NPR recently began their podcast strategy, whatever that means. What’s great is that it’s given music fans more of an opportunity to listen to music programs without commercial interests (debatable?).
Last week was hip hop week on Fresh Air. Terry Gross interviewed ?uestlove of the Roots, Grandmaster Flash and The RZA (which made me feel like an idiot because when DJing on my college station I would say “Coming up next is the ARRRRHHH ZEEE AAAAYE”, not “The Rizzz-AHH”; how it’s really pronounced), among other hip hop notables.
It seems odd. When one describes the stereotypical NPR listener they don’t usually list “hip hop fan” among the characteristics. My immediate (and flawed) reaction was of surprise; how interesting it is that the “whitest” people in America are talking about the “blackest” people in America…especially during a time when race relations in this country are under fire (or, to be more appropriate, under water).
Of course, my immediate generalizations are wrong. I know this, yet I had them anyway. NPR listeners aren’t all white and hip hop fans aren’t all black. What it does is demonstrate a musical melting pot of sorts where, for lack of a better way to explain it, white culture meets black culture. This has happened before; jazz and rock. This definitely won’t be the last time either.
After listening to the programs I had a basic understanding of the backgrounds of ?uestlove and The RZA. ?uestlove had a father that led a doo-wop group and attended a performing arts school (high school, college, I don’t know). The RZA grew up in a ghetto but was able to use his love of music to get out of it. Both are intelligent men and don’t really write music that’s violent like alot of hip hop today (is that accurate?).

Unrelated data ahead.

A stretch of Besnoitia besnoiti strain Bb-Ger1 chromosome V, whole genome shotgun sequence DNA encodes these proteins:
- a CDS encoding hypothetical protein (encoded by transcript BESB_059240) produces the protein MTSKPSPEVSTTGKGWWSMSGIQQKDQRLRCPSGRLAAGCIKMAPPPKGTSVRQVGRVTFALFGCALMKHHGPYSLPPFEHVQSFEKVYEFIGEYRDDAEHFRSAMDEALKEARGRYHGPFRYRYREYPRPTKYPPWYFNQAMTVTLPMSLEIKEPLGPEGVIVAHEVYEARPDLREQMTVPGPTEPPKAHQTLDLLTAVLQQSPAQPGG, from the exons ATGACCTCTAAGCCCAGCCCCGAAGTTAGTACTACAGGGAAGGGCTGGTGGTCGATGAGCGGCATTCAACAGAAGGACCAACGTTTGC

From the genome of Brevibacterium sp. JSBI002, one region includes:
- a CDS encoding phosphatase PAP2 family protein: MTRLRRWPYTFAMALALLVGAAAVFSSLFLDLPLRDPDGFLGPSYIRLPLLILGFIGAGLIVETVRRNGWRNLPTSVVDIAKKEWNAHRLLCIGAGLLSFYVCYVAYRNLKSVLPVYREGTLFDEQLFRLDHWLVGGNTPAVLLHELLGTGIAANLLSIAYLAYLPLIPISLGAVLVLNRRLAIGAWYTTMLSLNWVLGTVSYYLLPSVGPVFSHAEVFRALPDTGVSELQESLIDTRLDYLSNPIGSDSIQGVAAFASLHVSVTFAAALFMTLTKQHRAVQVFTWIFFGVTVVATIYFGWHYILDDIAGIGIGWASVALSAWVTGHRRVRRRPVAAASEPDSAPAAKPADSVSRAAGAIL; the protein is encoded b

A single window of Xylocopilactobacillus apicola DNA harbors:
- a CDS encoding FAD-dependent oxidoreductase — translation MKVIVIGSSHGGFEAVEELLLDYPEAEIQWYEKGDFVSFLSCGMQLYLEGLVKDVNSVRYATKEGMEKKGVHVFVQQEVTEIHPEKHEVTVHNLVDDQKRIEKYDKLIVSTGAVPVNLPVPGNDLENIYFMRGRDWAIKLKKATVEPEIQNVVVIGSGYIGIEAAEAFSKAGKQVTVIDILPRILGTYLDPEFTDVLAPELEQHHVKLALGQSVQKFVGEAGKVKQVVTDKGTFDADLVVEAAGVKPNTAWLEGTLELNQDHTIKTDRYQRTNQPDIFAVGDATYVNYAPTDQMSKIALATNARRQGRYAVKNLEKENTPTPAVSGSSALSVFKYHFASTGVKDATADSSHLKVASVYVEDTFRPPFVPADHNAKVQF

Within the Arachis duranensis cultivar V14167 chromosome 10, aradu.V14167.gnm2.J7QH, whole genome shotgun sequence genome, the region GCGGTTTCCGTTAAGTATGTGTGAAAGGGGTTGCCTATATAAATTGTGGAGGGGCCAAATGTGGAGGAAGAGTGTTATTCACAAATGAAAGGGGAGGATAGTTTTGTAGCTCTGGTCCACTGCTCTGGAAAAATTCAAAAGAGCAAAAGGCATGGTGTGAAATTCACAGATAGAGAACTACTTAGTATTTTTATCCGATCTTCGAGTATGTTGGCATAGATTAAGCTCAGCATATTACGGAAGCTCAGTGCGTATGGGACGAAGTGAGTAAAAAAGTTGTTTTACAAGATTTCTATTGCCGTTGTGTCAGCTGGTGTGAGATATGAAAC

That also draws parallels to other rappers, mainly Sage Francis and Kanye West (if I’m wrong then you get the satisfaction of realizing that I don’t listen to much hip-hop and therefore don’t know what I’m talking about…I heard about it on NPR).
Is this a preview of hip-hop to come? Will there be less Snoop Dog, bling and chronic and more Dave Sedaris, gin and tonic? Is this the beginning of “white safe” hip hop? My mom loves Outkast’s Hey Ya, but I’m not sure how she feels about We Luv Deez Hoez!
Maybe when that day comes we’ll also see white people dancing (well, and not to techno).
And Terry Gross will be discussing the phenomena on NPR.